“They’re just doing it for attention.”
In my view this is the most unhelpful sentence in the behaviour lexicon. It has a politician’s ratio (the number of times the phrase is uttered divided by the number of situations it has helped to solve or improve) that cannot be equalled, and yet it continues to be offered up as a nugget of wisdom.
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Despite my aversion to the term, I do appreciate where it comes from and the supportive intent behind it.
It arises in situations, I suspect, where a child is being disruptive and there seems to be little or no reason behind it. Therefore, given no obvious influences, the aim of the disruption is laid at the door of simply gaining attention.
Even if you believe that to be true, how does it actually help you as a teacher?
During my PGCE, upon hearing this advice, I had no idea if my job as a teacher was to give them my attention or to do everything in my power to ignore them. Or something else…
Intuitively, I wanted to ignore them, but I was worried about legitimising poor behaviour or, if I did give them attention, indulging the child.
Neither felt like it was going to be effective.
Further, giving the child the attention didn’t actually seem to resolve the problem anyway, so ‘They’re just doing it for attention’ didn’t seem to hold water.
The research backs this up. Dr Ross Greene is a US clinical child psychologist and he writes: “Children do well if they can, and if they’re not doing well it is because they are lacking the skills to do well”.
What could be termed ‘gaining attention’ could be a premeditated or reflexive attempt at work avoidance. It is safer, in the eyes of some, to cause a disruption to avoid a test, say, than to have to endure, as they see it, the cast-iron certainty of failure and shame once more.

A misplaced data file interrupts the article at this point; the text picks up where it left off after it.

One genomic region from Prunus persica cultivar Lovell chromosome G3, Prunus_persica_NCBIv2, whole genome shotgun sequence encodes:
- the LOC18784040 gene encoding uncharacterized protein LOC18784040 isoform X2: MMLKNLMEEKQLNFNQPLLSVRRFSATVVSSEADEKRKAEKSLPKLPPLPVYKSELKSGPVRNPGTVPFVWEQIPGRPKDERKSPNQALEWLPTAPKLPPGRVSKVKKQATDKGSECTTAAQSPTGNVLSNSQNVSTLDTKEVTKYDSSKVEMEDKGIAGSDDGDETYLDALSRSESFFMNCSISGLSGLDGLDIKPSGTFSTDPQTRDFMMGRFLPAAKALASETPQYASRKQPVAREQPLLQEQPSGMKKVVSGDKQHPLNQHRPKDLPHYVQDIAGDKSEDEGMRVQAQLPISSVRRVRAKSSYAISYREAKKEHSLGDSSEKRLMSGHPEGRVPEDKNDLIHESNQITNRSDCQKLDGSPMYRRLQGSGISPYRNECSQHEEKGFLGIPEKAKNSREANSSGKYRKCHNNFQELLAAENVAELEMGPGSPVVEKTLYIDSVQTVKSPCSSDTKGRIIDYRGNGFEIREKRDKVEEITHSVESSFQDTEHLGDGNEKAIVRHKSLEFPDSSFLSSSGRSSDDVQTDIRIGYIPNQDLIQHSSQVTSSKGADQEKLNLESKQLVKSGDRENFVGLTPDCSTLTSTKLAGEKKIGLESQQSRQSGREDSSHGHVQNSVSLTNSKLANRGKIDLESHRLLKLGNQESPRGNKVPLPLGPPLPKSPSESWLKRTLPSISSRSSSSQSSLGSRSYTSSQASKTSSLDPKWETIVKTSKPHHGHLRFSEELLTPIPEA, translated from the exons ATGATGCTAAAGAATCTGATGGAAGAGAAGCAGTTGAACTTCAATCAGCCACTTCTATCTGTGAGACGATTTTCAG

In addition, I’ve been thinking a lot lately about an interesting way of looking at behaviour from scientist William Powers: “Instead of assuming that brains control behaviour based on sensory stimuli, it makes more sense to assume that brains adapt behaviour to control what stimuli it gets from the world.”
I wonder, if we take this and Greene’s work, if we viewed what we perceive as a child’s attempts to gain attention as attempts to influence their environment in order to have their needs met more successfully (irrespective of how unacceptable the behaviour they deploy may be), would we be in with a better chance of working out how to improve the situation?
Jarlath O’Brien is a headteacher and the author of Better Behaviour – a guide for teachers and works in special education in London.